Preki of the Kansas City Wizards, left, fights over a loose ball with Jaime Moreno of D.C. United during the Major League Soccer All-Star Game in 2000. The league was struggling mightily at the time. (Jay LaPrete/Associated Press)

Major League Soccer was in rough shape in the early years of this century. The league had lost an estimated $250 million over its first five years of existence. Average attendance and television ratings peaked in its first season in 1996 before falling off. The expected bump from the international success of the U.S. men’s national team never materialized, at least partially because a squad comprising mostly MLS players finished in last place at the 1998 World Cup.

Things got so bad that the league actually decided to fold after the 2001 season and didn’t tell anyone.

“We were having a league call in November and the league folded,” FC Dallas President Dan Hunt told the Soccer Today podcast, via a Fox Sports transcription. “It went out of business, they were preparing the documents and that was it.”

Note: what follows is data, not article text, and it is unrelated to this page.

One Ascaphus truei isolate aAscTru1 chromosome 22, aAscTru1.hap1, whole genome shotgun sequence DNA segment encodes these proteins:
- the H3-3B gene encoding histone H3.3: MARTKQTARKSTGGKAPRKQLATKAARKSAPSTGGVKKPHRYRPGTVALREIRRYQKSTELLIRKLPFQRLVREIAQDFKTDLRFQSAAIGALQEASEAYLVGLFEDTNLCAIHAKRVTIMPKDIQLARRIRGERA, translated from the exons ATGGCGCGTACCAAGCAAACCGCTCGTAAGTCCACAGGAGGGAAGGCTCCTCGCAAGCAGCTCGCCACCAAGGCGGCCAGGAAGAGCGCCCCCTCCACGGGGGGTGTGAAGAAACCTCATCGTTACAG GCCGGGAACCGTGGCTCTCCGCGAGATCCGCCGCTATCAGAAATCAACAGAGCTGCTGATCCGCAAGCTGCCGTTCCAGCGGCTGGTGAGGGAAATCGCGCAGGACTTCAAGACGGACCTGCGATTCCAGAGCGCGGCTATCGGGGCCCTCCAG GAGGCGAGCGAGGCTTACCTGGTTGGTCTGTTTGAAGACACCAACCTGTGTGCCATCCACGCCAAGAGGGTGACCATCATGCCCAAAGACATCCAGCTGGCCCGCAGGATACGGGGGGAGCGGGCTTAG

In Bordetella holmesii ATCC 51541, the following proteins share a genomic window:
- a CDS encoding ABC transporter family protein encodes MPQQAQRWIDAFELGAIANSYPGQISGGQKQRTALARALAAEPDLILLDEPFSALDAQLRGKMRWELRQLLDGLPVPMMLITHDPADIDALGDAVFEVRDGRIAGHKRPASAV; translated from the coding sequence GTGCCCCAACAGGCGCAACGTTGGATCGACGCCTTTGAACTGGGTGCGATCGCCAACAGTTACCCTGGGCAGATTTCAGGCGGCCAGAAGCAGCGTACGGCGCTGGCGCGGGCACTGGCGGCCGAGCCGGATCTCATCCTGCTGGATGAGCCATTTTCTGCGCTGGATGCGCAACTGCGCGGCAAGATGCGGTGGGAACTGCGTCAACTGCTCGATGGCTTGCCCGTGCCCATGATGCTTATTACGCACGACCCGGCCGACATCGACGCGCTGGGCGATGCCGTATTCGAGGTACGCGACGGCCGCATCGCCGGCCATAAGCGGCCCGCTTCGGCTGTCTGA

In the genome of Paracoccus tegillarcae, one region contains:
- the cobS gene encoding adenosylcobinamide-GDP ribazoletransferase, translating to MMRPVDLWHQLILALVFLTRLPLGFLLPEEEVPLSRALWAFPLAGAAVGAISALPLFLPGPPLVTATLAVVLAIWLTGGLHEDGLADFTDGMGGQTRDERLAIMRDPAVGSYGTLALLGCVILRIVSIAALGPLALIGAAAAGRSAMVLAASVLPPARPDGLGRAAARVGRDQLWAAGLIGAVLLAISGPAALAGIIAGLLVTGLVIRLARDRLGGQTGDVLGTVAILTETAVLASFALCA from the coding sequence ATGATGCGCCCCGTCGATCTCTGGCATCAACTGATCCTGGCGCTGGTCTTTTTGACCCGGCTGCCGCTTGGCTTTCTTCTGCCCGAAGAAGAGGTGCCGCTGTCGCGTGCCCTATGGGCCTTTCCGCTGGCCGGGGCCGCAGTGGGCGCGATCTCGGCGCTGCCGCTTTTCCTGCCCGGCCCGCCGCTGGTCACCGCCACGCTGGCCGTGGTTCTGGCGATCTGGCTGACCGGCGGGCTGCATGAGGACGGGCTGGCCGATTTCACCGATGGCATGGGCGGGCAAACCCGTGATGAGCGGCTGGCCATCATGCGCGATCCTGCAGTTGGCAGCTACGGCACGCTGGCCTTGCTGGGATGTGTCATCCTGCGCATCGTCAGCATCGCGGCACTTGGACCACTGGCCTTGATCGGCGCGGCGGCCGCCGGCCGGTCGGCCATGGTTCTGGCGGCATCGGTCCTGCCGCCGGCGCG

It took some rallying by one owner, Lamar Hunt, to resuscitate the league. Hunt, who owned both the Kansas City Wizards and Columbus Crew at the time, called up the league’s owners and got things going again over the next 48 hours, and soon the league was making a number of moves that stabilized its existence. In January 2002, low-performing teams in Tampa and Miami were folded, leaving the league with just 10 members. More and more teams began to build right-sized soccer-only stadiums, moving out of the American football stadiums that they struggled to fill.

Plus, the U.S. men made a surprising run to the quarterfinals of the 2002 World Cup, sparking a resurgence of interest in the sport. Soon the league was expanding again; it now stands at 20 teams, with three more expansion franchises in the pipeline over the next two years.

MLS is stable again, but for a few days in 2001, its future was anything but assured.